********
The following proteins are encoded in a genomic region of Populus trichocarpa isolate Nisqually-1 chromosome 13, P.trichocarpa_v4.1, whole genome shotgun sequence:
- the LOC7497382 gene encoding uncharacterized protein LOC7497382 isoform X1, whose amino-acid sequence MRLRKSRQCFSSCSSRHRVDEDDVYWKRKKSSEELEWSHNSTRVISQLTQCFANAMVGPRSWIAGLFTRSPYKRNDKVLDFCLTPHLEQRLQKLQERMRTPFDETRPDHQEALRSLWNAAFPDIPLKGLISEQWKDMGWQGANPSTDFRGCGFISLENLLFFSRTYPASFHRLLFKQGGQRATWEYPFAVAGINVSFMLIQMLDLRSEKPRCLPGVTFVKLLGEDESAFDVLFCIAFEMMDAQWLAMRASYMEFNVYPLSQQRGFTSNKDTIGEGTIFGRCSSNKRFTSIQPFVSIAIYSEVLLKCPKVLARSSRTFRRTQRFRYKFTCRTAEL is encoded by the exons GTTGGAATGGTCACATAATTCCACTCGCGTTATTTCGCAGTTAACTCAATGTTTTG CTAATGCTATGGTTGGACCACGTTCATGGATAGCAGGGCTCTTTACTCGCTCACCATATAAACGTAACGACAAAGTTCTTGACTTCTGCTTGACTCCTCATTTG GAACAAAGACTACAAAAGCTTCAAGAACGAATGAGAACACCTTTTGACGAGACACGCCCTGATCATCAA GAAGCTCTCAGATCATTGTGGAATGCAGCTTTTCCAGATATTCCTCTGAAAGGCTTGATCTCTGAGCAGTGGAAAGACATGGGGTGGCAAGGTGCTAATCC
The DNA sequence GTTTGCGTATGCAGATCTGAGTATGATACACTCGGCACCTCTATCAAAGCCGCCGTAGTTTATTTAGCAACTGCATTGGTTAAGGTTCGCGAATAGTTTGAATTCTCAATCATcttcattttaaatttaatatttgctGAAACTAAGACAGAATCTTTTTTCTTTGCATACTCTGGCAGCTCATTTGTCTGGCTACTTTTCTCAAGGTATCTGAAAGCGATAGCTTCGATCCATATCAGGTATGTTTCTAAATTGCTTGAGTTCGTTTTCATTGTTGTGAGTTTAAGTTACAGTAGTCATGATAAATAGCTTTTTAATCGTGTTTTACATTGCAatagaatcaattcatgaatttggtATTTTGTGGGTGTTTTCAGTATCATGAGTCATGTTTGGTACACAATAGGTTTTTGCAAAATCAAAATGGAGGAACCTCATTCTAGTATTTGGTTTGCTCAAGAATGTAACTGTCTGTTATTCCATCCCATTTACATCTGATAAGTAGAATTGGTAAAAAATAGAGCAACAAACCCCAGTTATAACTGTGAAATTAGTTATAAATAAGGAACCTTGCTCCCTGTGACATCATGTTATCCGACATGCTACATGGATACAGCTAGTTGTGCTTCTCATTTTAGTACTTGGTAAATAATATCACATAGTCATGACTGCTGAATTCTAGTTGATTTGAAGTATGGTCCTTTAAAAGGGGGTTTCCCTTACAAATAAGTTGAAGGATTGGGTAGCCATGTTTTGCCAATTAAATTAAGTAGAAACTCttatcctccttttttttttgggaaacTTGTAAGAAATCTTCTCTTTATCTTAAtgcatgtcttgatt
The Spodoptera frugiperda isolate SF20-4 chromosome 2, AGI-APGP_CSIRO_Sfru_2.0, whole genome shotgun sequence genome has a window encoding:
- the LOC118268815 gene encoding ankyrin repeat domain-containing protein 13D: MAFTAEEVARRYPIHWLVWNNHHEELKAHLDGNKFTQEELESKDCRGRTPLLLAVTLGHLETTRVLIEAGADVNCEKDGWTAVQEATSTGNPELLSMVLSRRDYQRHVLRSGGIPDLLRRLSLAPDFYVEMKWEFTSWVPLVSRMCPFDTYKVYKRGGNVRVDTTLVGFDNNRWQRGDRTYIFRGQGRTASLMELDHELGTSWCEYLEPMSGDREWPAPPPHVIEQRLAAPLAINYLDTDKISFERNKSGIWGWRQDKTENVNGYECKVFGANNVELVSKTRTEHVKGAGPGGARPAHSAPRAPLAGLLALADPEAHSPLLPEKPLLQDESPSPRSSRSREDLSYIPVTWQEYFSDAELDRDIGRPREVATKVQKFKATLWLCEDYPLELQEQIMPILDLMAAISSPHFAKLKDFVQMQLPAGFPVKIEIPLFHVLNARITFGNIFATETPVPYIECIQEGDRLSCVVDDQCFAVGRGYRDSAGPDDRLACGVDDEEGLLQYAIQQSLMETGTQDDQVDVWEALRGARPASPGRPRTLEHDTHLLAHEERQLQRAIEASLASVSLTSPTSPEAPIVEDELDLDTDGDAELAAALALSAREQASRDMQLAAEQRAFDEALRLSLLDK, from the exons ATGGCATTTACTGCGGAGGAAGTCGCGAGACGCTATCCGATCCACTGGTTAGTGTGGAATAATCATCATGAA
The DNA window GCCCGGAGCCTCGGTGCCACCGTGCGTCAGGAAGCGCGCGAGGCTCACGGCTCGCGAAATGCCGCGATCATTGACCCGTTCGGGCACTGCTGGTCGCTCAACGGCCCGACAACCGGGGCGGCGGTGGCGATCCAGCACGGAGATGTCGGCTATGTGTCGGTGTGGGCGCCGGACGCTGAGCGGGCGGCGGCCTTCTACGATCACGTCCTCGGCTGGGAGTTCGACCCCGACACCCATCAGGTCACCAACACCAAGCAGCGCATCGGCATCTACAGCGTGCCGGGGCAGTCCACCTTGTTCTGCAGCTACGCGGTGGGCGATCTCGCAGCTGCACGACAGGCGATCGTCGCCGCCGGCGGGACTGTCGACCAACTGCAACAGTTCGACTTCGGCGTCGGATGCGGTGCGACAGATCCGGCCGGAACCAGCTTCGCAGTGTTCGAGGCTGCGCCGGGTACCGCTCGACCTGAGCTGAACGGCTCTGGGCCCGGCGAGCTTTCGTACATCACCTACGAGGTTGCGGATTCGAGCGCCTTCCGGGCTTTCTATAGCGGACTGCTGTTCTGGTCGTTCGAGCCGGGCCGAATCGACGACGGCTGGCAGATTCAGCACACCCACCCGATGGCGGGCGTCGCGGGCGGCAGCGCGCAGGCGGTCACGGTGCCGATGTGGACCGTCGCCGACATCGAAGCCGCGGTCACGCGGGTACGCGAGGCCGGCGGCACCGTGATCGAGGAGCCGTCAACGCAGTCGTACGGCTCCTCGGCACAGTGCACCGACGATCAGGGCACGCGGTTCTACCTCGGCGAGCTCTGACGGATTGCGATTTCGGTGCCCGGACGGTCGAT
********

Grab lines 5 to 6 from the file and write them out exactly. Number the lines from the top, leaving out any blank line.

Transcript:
- the LOC118268815 gene encoding ankyrin repeat domain-containing protein 13D: MAFTAEEVARRYPIHWLVWNNHHEELKAHLDGNKFTQEELESKDCRGRTPLLLAVTLGHLETTRVLIEAGADVNCEKDGWTAVQEATSTGNPELLSMVLSRRDYQRHVLRSGGIPDLLRRLSLAPDFYVEMKWEFTSWVPLVSRMCPFDTYKVYKRGGNVRVDTTLVGFDNNRWQRGDRTYIFRGQGRTASLMELDHELGTSWCEYLEPMSGDREWPAPPPHVIEQRLAAPLAINYLDTDKISFERNKSGIWGWRQDKTENVNGYECKVFGANNVELVSKTRTEHVKGAGPGGARPAHSAPRAPLAGLLALADPEAHSPLLPEKPLLQDESPSPRSSRSREDLSYIPVTWQEYFSDAELDRDIGRPREVATKVQKFKATLWLCEDYPLELQEQIMPILDLMAAISSPHFAKLKDFVQMQLPAGFPVKIEIPLFHVLNARITFGNIFATETPVPYIECIQEGDRLSCVVDDQCFAVGRGYRDSAGPDDRLACGVDDEEGLLQYAIQQSLMETGTQDDQVDVWEALRGARPASPGRPRTLEHDTHLLAHEERQLQRAIEASLASVSLTSPTSPEAPIVEDELDLDTDGDAELAAALALSAREQASRDMQLAAEQRAFDEALRLSLLDK, from the exons ATGGCATTTACTGCGGAGGAAGTCGCGAGACGCTATCCGATCCACTGGTTAGTGTGGAATAATCATCATGAA
The DNA window GCCCGGAGCCTCGGTGCCACCGTGCGTCAGGAAGCGCGCGAGGCTCACGGCTCGCGAAATGCCGCGATCATTGACCCGTTCGGGCACTGCTGGTCGCTCAACGGCCCGACAACCGGGGCGGCGGTGGCGATCCAGCACGGAGATGTCGGCTATGTGTCGGTGTGGGCGCCGGACGCTGAGCGGGCGGCGGCCTTCTACGATCACGTCCTCGGCTGGGAGTTCGACCCCGACACCCATCAGGTCACCAACACCAAGCAGCGCATCGGCATCTACAGCGTGCCGGGGCAGTCCACCTTGTTCTGCAGCTACGCGGTGGGCGATCTCGCAGCTGCACGACAGGCGATCGTCGCCGCCGGCGGGACTGTCGACCAACTGCAACAGTTCGACTTCGGCGTCGGATGCGGTGCGACAGATCCGGCCGGAACCAGCTTCGCAGTGTTCGAGGCTGCGCCGGGTACCGCTCGACCTGAGCTGAACGGCTCTGGGCCCGGCGAGCTTTCGTACATCACCTACGAGGTTGCGGATTCGAGCGCCTTCCGGGCTTTCTATAGCGGACTGCTGTTCTGGTCGTTCGAGCCGGGCCGAATCGACGACGGCTGGCAGATTCAGCACACCCACCCGATGGCGGGCGTCGCGGGCGGCAGCGCGCAGGCGGTCACGGTGCCGATGTGGACCGTCGCCGACATCGAAGCCGCGGTCACGCGGGTACGCGAGGCCGGCGGCACCGTGATCGAGGAGCCGTCAACGCAGTCGTACGGCTCCTCGGCACAGTGCACCGACGATCAGGGCACGCGGTTCTACCTCGGCGAGCTCTGACGGATTGCGATTTCGGTGCCCGGACGGTCGAT